Second-order features

Second-order features
Photo by Roman Mager / Unsplash

In logic and mathematics first-order logic quantifies only variables that range over individuals; second-order logic, in addition, also quantifies over relations.

Thankfully for the both of us that's as deep as we are going to get on mathematics in this post. Instead I'd like to extend this concept from mathematics to software feature development.

Let's start with what I consider first-order features. For us here at Connie AI that would be the AI assistant chat interface. We aim to build the most accurate and reliable question answering interface directly into your Confluence spaces. We've written more about the details of that here:

The thing with second-order features is that they are impossible to build until you have robust first-order features. Oscar and I realized that Connie AI as a chat assistant interface, while useful, was what we call a single-player feature. As a Confluence user, you come to Connie with a question, get your answer or not, and continue on with your day. What was missing was a way for Connie to help not just the individuals with questions, but the team as a whole. In brainstorming we came to the realization that because of what we had already built Connie had everything it needed to be even more of a team player.

In order to answer questions about a space well Connie AI builds up a robust index regarding the content of a space. We realized that what we also had was the questions that people are asking of a space, as well as all the metadata around those questions. Things like which documents were referenced when answering, which people we considered likely experts, and crucially whether Connie was able to formulate an answer to the question. With this information in hand Connie can play a leading role helping teams understand how well their spaces are doing. Connie AI's new Insights feature is our first second-order feature. We take the information Connie knows about the space and the questions being asked and display that to the team.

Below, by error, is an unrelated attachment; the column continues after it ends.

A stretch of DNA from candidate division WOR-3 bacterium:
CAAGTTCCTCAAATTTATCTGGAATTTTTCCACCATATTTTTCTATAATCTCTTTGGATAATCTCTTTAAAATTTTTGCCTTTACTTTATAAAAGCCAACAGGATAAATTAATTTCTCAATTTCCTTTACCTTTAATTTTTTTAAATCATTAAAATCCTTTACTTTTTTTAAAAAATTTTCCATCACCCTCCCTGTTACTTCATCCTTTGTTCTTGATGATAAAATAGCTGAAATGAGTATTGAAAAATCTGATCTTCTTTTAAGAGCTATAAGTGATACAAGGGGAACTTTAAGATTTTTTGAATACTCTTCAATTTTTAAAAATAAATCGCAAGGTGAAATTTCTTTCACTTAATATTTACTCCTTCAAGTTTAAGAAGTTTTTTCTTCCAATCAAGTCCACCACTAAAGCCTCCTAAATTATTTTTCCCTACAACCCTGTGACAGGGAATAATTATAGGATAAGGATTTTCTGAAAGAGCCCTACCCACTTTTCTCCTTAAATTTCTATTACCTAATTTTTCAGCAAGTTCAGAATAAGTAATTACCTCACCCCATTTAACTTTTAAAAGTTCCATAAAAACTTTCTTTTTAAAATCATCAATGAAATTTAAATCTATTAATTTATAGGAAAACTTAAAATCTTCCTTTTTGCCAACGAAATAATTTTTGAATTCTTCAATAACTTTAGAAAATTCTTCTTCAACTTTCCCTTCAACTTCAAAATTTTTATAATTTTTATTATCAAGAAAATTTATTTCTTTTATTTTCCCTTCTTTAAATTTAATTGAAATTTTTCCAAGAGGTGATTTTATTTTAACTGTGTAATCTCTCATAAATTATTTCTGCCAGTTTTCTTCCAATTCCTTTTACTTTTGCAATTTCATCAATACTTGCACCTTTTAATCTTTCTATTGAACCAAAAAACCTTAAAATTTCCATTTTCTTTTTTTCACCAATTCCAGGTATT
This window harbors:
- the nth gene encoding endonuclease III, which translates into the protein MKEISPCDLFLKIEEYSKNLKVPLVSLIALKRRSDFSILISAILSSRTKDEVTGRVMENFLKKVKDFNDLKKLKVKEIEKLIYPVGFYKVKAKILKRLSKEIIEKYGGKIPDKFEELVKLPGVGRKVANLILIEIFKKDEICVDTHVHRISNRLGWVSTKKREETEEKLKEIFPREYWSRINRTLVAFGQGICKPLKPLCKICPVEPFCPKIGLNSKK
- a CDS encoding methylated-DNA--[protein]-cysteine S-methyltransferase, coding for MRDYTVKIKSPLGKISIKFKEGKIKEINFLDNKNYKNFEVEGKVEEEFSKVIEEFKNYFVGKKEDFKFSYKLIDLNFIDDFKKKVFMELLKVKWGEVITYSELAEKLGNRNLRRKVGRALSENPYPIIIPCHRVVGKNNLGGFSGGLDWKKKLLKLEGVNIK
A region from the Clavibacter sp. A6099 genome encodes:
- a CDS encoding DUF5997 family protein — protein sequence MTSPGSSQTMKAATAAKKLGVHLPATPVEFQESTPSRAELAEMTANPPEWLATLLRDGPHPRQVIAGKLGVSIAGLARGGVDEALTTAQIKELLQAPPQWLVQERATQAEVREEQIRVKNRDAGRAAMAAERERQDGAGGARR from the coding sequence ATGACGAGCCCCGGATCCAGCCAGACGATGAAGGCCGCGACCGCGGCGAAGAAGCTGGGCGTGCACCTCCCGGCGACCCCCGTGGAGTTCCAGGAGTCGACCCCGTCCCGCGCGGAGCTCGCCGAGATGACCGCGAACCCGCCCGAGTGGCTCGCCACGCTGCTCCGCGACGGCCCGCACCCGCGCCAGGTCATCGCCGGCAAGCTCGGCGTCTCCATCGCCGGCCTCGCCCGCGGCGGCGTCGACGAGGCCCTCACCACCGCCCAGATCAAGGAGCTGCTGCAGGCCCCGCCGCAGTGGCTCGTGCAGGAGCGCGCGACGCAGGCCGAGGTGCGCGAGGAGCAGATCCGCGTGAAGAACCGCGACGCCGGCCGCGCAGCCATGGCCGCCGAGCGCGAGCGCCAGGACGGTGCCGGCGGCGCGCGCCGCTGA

Our hope is that by providing these insights to you and your teammates it will provide a useful starting point to identify gaps in the content of the space that could be improved, making the space more useful.

This is very much just the starting point for Connie AI's space insights feature. We already have lots of ideas on how to make it smarter, more useful, and more targeted. For unanswered questions, Connie could provide pointers to which documents might make sense to update to answer the question for example. Connie could also perhaps use its real-time knowledge of the Confluence space to automatically mark unanswered questions as addressed when pages are updated.

We'd love to hear your ideas on how this feature might be useful to you and your teams. You can reach out to Oscar and I at

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